How to stop a UPS beeping when it’s using its battery normally? (APC Back-UPS BX650LI-MS)


I'm in a country where power outages are a daily occurrence, and 12 hours of power in a day is a good day.

I've got a UPS (a APC Back-UPS BX650 model) and it works fine. Its capacity (12V 7Ah = 84 Wh) could easily keep my modem and wireless router going for the whole period there's no power (if I can find a solution to another problem…), and since my other computing-related devices I run through it are pretty energy efficient, it could keep them going for a valuable extra hour or more comfortably.

There's just one problem – its infernal beeping. It's clearly designed assuming that users are running power-hungry desktop PCs or servers in an environment where a power outage is a rare emergency, not a fact of daily life. Any time it is using the battery, it beeps loudly four times every 30 seconds, and doesn't stop until it's turned off, or the power comes back on. This is extremely distracting. In my case, it's like Homer Simpson's "Everything is okay" alarm – it's beeping at me to tell me it's doing the thing I bought it to do.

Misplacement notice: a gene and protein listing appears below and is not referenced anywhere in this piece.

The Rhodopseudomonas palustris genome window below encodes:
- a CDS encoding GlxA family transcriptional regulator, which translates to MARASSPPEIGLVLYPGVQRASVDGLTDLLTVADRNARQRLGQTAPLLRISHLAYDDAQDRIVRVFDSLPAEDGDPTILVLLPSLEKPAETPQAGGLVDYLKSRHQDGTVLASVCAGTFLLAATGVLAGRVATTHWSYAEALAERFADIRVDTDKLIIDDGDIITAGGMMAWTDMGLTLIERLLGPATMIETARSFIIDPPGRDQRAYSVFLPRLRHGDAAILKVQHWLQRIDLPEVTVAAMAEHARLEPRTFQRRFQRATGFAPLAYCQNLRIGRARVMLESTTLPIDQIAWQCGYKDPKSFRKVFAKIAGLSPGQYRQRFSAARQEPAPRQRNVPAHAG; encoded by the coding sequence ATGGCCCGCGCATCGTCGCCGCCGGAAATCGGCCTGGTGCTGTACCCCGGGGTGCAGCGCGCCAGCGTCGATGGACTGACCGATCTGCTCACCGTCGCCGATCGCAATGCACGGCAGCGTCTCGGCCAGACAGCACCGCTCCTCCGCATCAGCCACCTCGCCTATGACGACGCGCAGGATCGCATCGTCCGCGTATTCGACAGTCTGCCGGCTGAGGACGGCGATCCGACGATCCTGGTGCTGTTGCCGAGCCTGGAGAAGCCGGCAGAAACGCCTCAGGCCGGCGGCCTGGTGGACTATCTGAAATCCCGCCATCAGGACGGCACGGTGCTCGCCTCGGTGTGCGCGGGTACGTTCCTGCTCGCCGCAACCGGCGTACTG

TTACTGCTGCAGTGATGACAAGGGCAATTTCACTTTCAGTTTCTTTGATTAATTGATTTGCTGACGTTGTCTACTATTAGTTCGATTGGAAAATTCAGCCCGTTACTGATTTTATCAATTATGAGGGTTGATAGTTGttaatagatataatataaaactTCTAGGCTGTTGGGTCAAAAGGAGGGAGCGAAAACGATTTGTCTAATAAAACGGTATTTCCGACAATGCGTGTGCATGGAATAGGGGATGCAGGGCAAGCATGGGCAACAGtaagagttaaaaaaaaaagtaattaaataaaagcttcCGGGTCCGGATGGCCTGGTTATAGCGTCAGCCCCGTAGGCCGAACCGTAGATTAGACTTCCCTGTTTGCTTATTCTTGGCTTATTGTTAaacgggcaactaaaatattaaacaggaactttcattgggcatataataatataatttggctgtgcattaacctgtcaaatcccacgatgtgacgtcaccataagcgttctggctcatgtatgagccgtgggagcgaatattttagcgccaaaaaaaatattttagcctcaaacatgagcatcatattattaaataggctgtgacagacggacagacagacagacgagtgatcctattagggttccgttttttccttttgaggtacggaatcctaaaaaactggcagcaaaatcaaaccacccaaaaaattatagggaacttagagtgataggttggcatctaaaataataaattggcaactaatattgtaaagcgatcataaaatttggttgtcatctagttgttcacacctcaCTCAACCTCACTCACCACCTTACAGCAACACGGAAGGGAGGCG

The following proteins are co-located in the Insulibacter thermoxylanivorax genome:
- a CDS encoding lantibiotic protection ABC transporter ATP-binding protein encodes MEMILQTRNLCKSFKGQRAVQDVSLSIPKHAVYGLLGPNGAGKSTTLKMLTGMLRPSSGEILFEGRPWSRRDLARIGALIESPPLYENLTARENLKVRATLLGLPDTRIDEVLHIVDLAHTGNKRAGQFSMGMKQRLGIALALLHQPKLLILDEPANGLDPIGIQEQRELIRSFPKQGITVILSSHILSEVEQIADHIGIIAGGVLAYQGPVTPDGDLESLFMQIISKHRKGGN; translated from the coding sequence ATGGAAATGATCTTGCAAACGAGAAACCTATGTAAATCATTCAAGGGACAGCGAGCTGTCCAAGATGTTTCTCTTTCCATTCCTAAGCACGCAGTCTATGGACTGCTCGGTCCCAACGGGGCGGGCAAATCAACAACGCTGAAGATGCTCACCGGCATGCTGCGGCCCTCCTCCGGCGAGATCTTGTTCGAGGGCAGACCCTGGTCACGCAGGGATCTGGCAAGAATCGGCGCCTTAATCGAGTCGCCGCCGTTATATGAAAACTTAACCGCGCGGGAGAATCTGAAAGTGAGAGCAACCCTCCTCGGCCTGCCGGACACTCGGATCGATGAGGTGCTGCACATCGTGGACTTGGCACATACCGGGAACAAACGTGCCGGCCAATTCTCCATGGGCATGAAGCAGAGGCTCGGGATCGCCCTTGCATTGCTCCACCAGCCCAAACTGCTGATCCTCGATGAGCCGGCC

I've looked for ways to stop the beeping and found I'm certainly not the only person with this problem:

Is there any alternative? Any other means e.g. a physical way to stop the buzzer sounding when the UPS is simply doing its job and supplying battery power?

For example, is there any way to find a diagram of the circuitry of this model such that I could add a rudimentary on/off switch to the connection to the buzzer without breaking anything? Or could I replace the buzzer with something like an LED with the same resistance to flash instead of buzz, still telling me about genuine emergencies but without buzzing? Or maybe there's a wire or connection leading in to the buzzer or buzzer controller that is only related to this specific battery-in-use warning that could be safely severed…

Best Answer

You do this at your own risk. Mains voltages may be present. If you have any doubts, get a competent person to do this. You may want to make sure someone trained in CPR is present.

You could use the same method as shown in the desoldering-the-buzzer article: identifying the buzzer is the same (search for images of piezo buzzer if you want to be sure what it looks like), and they add a switch.

Disconnect the mains lead and battery before touching anything else and make sure it cannot accidentally reconnect.

You could use a SPDT switch to change between the buzzer and an LED (with a series resistor) so that you have a choice of indicator. Without knowing the voltage that the buzzer operates at, I cannot give a value for the resistor. LED resistor calculators are available online, e.g.

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